s and legal advisers) broke the laws and the very constitution of the land in riding roughshod over the will of Parliament. That the constitution isn't codified certainly is problematic as it has allowed recent Governments to do pretty much whatever they please, regardless of long-established parliamentary principles, on the simple and spurious notion that they have a popular mandate. The growth in power of the Executive branch has gone unchecked for far too long, and needs to be seriously curtailed. In general, however, I don't believe that the UK's political system is in any desparate need for reform.
Tom, Hong Kong
Proportional representation is the dumbest idea ever. We don't even use it here in America. Such practices, epecially in multi-party systems leads to a destabalized government and chaos.
Tyler Quebedeaux, Church point, La. U.S.A.
Brian Wheeler thinks you might not be able to change the system from within: that's what they've got us for, mate. We are going to change the system - no more free rides or jollies. Make them continuously accountable. Carswell has the right idea.
John Olsson, Welshpool
It's not the constitution that's at fault, it's the self-serving politicians. All we need are tougher rules to keept them in line. If the Government can't even get comparatively simple things right, like the Ghurka debacle, then how can we expect them to successfully change the constitution? The British constitution is an extremely intricate and delicate thing and shouldn't be tinkered with. I suspect all we'd end up with is something that worked far less efficiently than the current system.
James, Liverpool, UK
We need better informed debate in parliament, faster decisioning making and more review of the executive; so first improvement get rid of this nonsense of "honourable" tag - Speed up debate and act as reminder they collectively allowed a scandalous system to continue.
larry Young, Glasgow
Hopefully we can speed things up a bit by signing this:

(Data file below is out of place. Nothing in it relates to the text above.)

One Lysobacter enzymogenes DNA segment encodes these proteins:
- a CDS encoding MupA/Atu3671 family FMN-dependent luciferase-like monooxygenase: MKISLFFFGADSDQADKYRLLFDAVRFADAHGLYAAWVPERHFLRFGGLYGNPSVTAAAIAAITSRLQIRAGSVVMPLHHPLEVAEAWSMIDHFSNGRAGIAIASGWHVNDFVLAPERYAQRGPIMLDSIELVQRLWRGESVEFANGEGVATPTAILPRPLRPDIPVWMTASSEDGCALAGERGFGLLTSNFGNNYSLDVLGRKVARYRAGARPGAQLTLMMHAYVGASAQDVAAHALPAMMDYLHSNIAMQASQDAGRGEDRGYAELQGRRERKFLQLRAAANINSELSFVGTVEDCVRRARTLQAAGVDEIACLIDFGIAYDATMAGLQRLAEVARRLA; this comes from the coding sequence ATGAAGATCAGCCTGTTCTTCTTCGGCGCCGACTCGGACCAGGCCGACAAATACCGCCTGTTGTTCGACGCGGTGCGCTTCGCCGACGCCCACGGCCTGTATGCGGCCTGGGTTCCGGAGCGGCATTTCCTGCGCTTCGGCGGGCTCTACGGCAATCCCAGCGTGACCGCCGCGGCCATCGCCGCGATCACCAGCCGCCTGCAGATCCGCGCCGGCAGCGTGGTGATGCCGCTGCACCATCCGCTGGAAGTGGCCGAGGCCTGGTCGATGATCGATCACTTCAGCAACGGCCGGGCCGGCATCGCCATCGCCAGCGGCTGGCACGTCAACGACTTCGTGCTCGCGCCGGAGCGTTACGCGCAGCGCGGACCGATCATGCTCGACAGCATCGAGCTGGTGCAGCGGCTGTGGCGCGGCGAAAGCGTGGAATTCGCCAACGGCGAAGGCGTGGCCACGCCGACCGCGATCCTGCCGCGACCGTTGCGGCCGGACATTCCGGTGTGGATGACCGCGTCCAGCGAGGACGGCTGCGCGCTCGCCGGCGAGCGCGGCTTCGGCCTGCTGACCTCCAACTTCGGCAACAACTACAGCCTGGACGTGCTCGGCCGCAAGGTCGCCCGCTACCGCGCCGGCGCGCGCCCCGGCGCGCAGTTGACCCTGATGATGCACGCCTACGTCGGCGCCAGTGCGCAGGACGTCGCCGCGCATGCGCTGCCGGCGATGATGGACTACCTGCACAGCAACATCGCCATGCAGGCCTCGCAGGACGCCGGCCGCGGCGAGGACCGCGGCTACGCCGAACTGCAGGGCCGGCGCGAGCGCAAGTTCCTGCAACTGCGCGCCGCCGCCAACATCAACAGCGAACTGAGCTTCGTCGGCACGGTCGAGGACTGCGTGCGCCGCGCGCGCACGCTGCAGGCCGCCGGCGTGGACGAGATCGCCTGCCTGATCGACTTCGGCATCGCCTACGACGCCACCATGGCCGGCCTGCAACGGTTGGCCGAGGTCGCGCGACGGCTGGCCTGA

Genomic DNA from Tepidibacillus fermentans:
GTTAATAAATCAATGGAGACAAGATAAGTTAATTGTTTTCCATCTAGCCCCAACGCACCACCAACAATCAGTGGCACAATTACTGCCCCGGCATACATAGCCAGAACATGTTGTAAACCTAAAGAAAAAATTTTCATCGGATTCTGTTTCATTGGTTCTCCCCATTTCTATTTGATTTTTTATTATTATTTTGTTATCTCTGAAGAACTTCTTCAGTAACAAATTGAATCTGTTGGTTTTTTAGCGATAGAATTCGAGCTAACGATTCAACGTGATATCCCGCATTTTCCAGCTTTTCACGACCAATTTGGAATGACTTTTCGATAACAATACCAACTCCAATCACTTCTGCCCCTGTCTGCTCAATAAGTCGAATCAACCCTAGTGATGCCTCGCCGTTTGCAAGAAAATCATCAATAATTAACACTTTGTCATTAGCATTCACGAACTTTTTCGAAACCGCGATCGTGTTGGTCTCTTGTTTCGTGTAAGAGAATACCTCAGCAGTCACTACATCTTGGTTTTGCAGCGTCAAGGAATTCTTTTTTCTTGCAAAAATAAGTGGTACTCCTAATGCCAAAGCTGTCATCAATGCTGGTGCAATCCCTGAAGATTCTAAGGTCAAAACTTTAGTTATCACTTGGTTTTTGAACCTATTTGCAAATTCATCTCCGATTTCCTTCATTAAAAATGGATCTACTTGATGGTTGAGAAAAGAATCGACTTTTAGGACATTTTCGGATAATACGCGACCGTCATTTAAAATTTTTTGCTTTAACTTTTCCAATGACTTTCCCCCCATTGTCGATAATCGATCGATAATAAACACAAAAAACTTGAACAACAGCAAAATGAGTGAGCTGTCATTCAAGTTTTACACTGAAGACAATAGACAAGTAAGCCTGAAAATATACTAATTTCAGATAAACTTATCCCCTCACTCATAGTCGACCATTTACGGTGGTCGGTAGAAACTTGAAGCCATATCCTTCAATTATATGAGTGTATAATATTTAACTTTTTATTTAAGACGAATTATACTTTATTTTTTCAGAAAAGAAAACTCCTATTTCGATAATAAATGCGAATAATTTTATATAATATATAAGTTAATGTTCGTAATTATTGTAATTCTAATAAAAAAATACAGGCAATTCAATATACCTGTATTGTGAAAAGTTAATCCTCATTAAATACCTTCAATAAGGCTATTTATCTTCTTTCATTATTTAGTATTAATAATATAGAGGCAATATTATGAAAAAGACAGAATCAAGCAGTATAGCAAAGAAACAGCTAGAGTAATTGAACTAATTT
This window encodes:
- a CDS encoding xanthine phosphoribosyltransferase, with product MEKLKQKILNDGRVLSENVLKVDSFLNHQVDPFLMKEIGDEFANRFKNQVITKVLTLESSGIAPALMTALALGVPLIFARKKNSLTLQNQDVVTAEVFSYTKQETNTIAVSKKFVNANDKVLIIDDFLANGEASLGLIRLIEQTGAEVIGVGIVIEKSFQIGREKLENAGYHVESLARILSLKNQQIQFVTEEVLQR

Kalvis Jansons, Hitchin, Herts
Perhaps one of the main reforms to the parliamentary system would be to introduce compulsory voting. This would go someway to eliminate the voter apathy allowed to fester in the U.K.
The preferential voting system works perfectly well in Australia where in my opinion has the fairest democratic system in the world.
Colin Smart, Melbourne
I don't think changing the system will do anything. The important thing is whether the MPs are out of touch with real life. That's the issue. The expense claims aren't important. Whether they're a person that would do such a thing isn't important. What's important was their understanding of how real life is for the ordinary citizen was so bad that they got caught out. We don't need to change the system, we need MPs with better understanding of what life is like for the downtrodden masses rather than existing in a middle class vacuum.
Robin Arnold, Wolverhampton, UK.
The number of Members of Parliament should be reduced to about 450. Also should be a minimum requirement for the Members present in the House for a debate.
Mr E W Pitts, Studley Warwickshire
I think we all know now that the practice of parachuting favoured members of a party into 'safe seats' has been a cause of the rot.
Constituents should be electing people in their communities who they know and trust who has lived amongst them for decades. They don't want some ambitious stranger using these constituencies as springboards for their careers and who:
* can't wait to leave the place on weekends.
* don't understand the spirit of the constituency and its unique set of qualities and problems.
There should be primaries to select each and every candidate, rather than leaving that to the discretion of the parties because the latter method is not democratic and it leads to voter apathy. We should even consider primaries for the PM and ensure that we are never again lumbered with an unelected PM, regardless of his/her hue.
Douglas Carswell is spot on.
If we are to expel the few remaining hereditary peers and instead, elect peers (fewer in number, though), what are we to do with those who received their peerages for 'service' to incumbent governments.
Perhaps all those who wish to remain peers should submit themselves to an election - which should be entirely open and above board.
Secret ballots, nods and winks should go. In this age of information at everyone's fingertips, the need for transparency has never been greater.
Any written constitution must be written with extreme care and should be deliberated upon for as long as it takes to thrash out the issues and iron out the wrinkles. No guillotining. No stifling of debate. No holds barred. The result should serve to limit what the government can do and should assume basic inalienable rights just as the American Constitution does.
I would support all of the ideas discussed in this article, from proportional represenation onwards. It sounds too good to be true though. Also as this article suggests I worry that when the media stop reporting on the expenses scandal that the pressure will be off and things will go back to normal.
I also didn't know that a Tory MP had written a book on this much needed change, it sounds like Douglas Carswell talks a lot of common sense.
Matt, Huntingdon, England
There should be a petition on the Number 10 website stating that the UK has lost confidence in its MPs and there should be a general election before the summer recess so that civil servants etc can organise new procedures over the summer ready for a new Government in the Autumn.